1337 st. Austin Texas

Pwning the utility company

Edit: This is a fictitious story, there is no utility company, our villain in this story “the utility company” is an example. However attacks like this occur every day, so I wanted to shine light on how they happen in a proof of concept that was displayed properly to my audience in a safe environment and with an entertaining back-story. Take the article with a grain of salt and always be responsible in disclosure. I hope that you enjoy the read.

One day a user was checking their mail and had realized that they failed to take care of a utility bill. Frantically, they took steps to pay the bill online via the self-service web application. The application was fairly simple and straight forward. In order to “authenticate”, if you could call it that, was to enter the account number and hit a button to continue. Upon hitting the button needed to continue the payment process the user was displayed a page with several pieces of personally identifiable information (the same data in a phone book):

  • Address
  • First & Last name
  • Phone number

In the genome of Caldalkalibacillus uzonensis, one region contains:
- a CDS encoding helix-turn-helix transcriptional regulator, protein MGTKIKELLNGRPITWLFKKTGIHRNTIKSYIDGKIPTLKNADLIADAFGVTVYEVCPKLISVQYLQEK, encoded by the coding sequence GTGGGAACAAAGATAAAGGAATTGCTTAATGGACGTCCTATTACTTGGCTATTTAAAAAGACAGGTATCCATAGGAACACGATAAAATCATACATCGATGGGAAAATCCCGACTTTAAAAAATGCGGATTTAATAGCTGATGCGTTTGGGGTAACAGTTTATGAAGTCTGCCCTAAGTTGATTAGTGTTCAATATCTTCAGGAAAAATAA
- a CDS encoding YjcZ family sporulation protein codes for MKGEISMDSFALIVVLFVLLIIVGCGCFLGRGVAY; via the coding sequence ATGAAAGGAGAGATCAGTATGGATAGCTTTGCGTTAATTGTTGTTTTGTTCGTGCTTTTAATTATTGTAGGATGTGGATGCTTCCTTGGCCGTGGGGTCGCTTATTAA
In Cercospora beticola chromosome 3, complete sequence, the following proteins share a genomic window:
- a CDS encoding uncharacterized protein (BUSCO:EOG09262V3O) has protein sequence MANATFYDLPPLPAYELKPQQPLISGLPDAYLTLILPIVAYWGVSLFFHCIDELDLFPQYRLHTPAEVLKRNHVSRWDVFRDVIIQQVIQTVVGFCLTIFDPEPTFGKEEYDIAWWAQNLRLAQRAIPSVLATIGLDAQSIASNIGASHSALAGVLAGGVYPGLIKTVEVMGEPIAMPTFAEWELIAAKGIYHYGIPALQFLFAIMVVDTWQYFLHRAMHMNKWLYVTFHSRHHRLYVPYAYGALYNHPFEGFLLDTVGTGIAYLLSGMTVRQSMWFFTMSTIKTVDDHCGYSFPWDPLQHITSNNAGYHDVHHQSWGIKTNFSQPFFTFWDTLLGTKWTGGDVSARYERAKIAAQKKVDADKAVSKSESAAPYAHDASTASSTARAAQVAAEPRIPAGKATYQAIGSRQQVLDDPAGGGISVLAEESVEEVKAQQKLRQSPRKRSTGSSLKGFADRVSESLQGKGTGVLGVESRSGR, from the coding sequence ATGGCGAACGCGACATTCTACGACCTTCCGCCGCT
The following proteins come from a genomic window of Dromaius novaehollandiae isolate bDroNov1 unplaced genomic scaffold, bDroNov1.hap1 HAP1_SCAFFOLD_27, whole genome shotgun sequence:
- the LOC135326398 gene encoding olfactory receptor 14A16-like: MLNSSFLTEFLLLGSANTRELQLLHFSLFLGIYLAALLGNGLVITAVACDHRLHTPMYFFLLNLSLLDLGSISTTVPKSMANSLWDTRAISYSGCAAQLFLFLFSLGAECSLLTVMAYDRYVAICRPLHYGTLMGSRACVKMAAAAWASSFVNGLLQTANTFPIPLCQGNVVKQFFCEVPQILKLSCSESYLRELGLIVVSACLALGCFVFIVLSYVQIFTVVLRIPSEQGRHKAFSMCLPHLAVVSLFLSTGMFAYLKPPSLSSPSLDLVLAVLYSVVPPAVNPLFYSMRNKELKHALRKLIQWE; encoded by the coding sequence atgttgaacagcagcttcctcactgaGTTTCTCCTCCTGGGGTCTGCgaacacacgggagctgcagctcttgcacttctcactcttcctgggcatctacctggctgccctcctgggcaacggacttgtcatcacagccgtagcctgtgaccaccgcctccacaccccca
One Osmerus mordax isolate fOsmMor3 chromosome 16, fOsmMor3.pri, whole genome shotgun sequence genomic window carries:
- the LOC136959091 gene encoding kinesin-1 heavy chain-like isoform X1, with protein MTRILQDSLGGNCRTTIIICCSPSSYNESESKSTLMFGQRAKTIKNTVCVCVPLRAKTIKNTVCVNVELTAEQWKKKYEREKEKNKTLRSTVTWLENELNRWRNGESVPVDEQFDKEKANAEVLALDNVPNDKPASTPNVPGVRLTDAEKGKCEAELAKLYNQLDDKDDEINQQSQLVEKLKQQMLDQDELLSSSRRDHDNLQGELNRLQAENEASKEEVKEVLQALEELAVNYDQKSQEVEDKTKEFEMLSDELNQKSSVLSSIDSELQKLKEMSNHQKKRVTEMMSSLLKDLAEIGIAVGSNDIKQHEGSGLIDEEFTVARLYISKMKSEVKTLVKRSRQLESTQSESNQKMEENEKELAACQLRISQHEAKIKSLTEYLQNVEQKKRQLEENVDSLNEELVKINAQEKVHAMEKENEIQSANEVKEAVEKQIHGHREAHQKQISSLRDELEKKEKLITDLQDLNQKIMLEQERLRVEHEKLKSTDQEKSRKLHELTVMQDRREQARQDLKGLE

In such an angry state of mind the user tried to login as fast as they could, mashing the keys that consisted of their assigned account number so that they can get the sting of another bill out of the way. Hitting the enter key displayed the usual page that they were used to seeing, asking them to confirm account information, except something this time was very different. The name was not correct, it was someone else’s name that lives in the same state as the user, and obviously uses the same utility company. Confirming the account number was correct the user noticed that the last digit was the issue, it was exactly one digit above their account number. Typically this indicates that the account numbers are based on incremental values (more than likely auto_increment). Are you thinking what I am? This could be scraped. So I setup a test lab with my own code and fake data to test a proof of concept.